Thursday, November 25, 2010

There's A Little Geek In Ya

If you know what this is and where you would find it - and I don't mean the quarter, smarty pants!


Laura said...

Looks like a wee pat of butter. Ha!

Jeffro said...

Just the right size that if it were on George's lip, you could say "Let me get that for you" and all would be unicorns and sparkly bits.

drjim said...

It's a "DIP Jumper". Usually found on motherboards to set various things, on the connector-end of optical and hard-disks to set Master/Slave/Cable Select, and also used in many other applications where a regular switch would be too expensive.

Jeffro said...

Ding! We have a winnah!

Dunno what yer prize is, drjim, but with hope'n'change all is possible!

Revel in your Geekness!

jed said...

Hell, I got a whole mess of 'em in my electronics box -- that's where I find 'em -- well, if'n I need one where it ain't been provided.

Now true geekdom would be setting the baud rate, etc., on a DLV11-J 4-port asynchronous serial board, using wire-wrap. Been there, done that.

I'll be drjim remembers dip switches too. And no, that's not when a Congresscritter changes parties.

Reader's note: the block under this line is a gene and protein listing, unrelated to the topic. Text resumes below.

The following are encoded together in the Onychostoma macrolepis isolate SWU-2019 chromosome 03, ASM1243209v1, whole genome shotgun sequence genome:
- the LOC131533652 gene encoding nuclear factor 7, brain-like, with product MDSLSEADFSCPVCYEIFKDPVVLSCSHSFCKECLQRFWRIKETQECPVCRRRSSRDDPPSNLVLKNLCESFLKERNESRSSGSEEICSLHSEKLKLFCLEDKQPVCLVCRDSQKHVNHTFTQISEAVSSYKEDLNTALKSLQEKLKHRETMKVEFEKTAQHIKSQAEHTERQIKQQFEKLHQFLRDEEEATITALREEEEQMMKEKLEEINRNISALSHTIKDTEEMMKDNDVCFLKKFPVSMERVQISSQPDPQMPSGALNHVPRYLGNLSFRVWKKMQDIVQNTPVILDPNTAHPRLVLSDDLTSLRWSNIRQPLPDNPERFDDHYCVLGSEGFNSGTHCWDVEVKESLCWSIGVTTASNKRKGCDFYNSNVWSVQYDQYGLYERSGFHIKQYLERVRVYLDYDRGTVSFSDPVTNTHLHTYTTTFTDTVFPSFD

Jeffro said...

I gotta admit I never messed with those old boards - when we finally got dialup out here it was 28.8 and I used winmodems as a rule. One could buy plug n play switches and routers (ten mbps). I ran into some of that when I started playing with some "old" stuff for fun.

But you'd be surprised where dip switches are found sometimes. When truck speedos and tachs went digital electronic from mechanical - dip switches on the back of the instrument calibrated the reading to allow for different gearings and tire sizes. Twenty five years ago and I still about needed a magnifying glass with my paperclip to set the damn things!

drjim said...

I still have equipment using dipswitches. My test equipment that has HP-IB uses them to set the buss address, and up until recently, when everything went "Menu Driven" a lot of Ham Radio gear used them to set various functions up.
I've worked with wire-wrap, but never to set options. I still have my "wrappers" and "UNwrappers" in the tool box!

jed said...

I use a Magna-Visor now for any close-up work. It was getting bad enough needing three hands for a task, without needing to fourth to hold the magnifying glass.

I remember the HP-IB. I remember when HP was using it on their PC products to hook up printers. Talk about vendor lock-in. Fortunately for me, I was dealing with real instrumentation on a data acquisition project. That was fun.